Ameren Missouri is finally yielding to the winds of change. The coal-dependent utility will invest heavily in wind and solar as part of its commitment to cut greenhouse gas emissions. Ameren says the switch to renewables, which will involve a hefty upfront investment of $1 billion, will benefit St. Louis-area customers.
The electrical utility plans to install wind turbines in Missouri or neighboring states, adding at least 700 megawatts of wind generation — about 10 percent of Ameren’s power generation — in three years. That’s a small percentage of the power Ameren’s customers need, but it’s a good start. Ameren Missouri’s president and chairman, Michael Moehn, says that’s the minimum threshold and that the company could add more.
The move marks a significant change in attitude from the nation’s second most coal-dependent power company. Whether Ameren formally recognizes coal’s contribution to global warming, the company is at least acknowledging that customers and investors want a more diversified and earth-friendly energy mix.
Since it costs less to generate wind power than other forms of energy, Moehn says, the changes could help reduce customer’s bills. Ameren’s plans also include phasing-in solar generation over the next decade as it backs away from coal. A solar generation facility at St. Louis Lambert International Airport is expected to be completed next year.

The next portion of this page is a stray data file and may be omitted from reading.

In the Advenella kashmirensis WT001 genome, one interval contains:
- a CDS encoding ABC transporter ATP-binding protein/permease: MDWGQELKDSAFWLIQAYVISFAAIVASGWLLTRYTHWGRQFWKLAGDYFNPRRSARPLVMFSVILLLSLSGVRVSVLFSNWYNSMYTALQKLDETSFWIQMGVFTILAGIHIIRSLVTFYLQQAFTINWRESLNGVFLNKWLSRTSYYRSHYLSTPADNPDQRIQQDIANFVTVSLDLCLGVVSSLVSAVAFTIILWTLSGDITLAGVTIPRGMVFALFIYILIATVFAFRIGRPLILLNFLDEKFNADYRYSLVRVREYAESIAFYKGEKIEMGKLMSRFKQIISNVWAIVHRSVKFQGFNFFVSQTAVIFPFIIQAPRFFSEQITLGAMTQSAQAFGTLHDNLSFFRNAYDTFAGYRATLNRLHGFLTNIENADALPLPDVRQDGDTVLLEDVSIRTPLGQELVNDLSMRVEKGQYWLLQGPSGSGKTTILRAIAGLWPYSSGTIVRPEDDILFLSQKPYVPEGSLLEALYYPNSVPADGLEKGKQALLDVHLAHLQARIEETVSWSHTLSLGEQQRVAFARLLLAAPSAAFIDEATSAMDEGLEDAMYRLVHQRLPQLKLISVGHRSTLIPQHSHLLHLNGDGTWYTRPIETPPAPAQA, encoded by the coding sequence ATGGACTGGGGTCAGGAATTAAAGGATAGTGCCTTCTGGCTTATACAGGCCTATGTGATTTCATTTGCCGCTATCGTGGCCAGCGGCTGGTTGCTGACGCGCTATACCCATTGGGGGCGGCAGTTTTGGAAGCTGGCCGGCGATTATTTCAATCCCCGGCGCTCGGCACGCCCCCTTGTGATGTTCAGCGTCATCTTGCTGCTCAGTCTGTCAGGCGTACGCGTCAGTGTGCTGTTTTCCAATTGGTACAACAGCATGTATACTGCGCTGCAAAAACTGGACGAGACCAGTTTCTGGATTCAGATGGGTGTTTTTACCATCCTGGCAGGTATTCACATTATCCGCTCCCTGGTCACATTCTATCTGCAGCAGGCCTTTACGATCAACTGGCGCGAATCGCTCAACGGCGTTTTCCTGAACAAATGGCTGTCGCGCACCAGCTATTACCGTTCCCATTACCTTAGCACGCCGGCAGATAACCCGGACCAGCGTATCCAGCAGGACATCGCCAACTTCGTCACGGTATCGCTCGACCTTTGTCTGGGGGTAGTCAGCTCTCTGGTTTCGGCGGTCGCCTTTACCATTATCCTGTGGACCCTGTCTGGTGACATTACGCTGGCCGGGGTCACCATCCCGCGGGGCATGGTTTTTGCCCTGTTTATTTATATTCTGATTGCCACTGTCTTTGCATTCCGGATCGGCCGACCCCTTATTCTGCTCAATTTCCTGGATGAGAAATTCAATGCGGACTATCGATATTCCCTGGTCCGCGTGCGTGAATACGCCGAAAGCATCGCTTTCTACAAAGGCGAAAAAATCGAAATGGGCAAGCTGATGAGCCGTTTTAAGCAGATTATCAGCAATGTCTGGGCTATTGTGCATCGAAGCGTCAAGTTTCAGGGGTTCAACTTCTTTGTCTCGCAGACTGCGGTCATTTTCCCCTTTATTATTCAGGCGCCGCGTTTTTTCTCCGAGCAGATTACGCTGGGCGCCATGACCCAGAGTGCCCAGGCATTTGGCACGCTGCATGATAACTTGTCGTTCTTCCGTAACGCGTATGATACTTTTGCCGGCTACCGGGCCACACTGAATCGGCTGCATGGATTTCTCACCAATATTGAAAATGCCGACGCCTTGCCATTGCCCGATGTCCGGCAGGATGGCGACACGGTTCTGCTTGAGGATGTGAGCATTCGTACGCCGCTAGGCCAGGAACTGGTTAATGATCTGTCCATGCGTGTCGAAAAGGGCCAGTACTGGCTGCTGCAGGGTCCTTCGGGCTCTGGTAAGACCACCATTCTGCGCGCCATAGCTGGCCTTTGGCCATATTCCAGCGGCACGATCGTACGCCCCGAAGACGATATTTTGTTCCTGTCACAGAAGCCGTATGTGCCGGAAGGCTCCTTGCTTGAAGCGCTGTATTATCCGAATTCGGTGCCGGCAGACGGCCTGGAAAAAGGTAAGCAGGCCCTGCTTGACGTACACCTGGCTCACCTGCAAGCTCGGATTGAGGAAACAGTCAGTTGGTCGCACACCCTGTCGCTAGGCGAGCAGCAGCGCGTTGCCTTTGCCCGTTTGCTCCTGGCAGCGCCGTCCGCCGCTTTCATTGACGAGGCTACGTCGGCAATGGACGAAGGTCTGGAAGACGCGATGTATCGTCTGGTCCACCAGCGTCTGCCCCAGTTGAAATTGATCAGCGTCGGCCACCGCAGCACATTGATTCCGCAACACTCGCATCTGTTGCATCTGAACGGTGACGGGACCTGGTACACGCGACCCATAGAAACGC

Ameren has drawn criticism for being slow to adopt a cost-effective clean energy plan, but the company has produced an ambitious and forward-looking strategy. The utility has only used wind energy bought out-of-state to power about 26,000 homes. Renewable energy advocates in Missouri were pushing for a more robust investment in wind energy.
Apparently, so were investors. The company’s 20-year outlook, a plan it must submit every three years to the Public Service Commission, suggested that investors were pressuring Ameren to pivot away from coal. Corporate customers also favor increased access to renewable energy, with availability influencing their location decisions. Apple recently cited access to wind power in its decision to build a $1.3 billion data center in Iowa.
Ameren had objected to the mandates and timetables for reducing greenhouse-gas emissions outlined in the Obama administration’s Clean Power Plan. Now the company is embracing similar goals to reduce carbon emissions 80 percent by 2050, relative to 2005 levels. It is continuing the planned retirement of two coal-fired plants and will phase out two units at its Labadie facility over the next two decades.
President Donald Trump proposes to go in the opposite direction with his bid to revive the coal industry and expand mining access on federal lands. Industry experts say market forces make Trump’s plan unfeasible.
The transition to renewable energy is critical but won’t come without a struggle. Ameren is smart to end its reliance on coal and start the transition toward clean energy.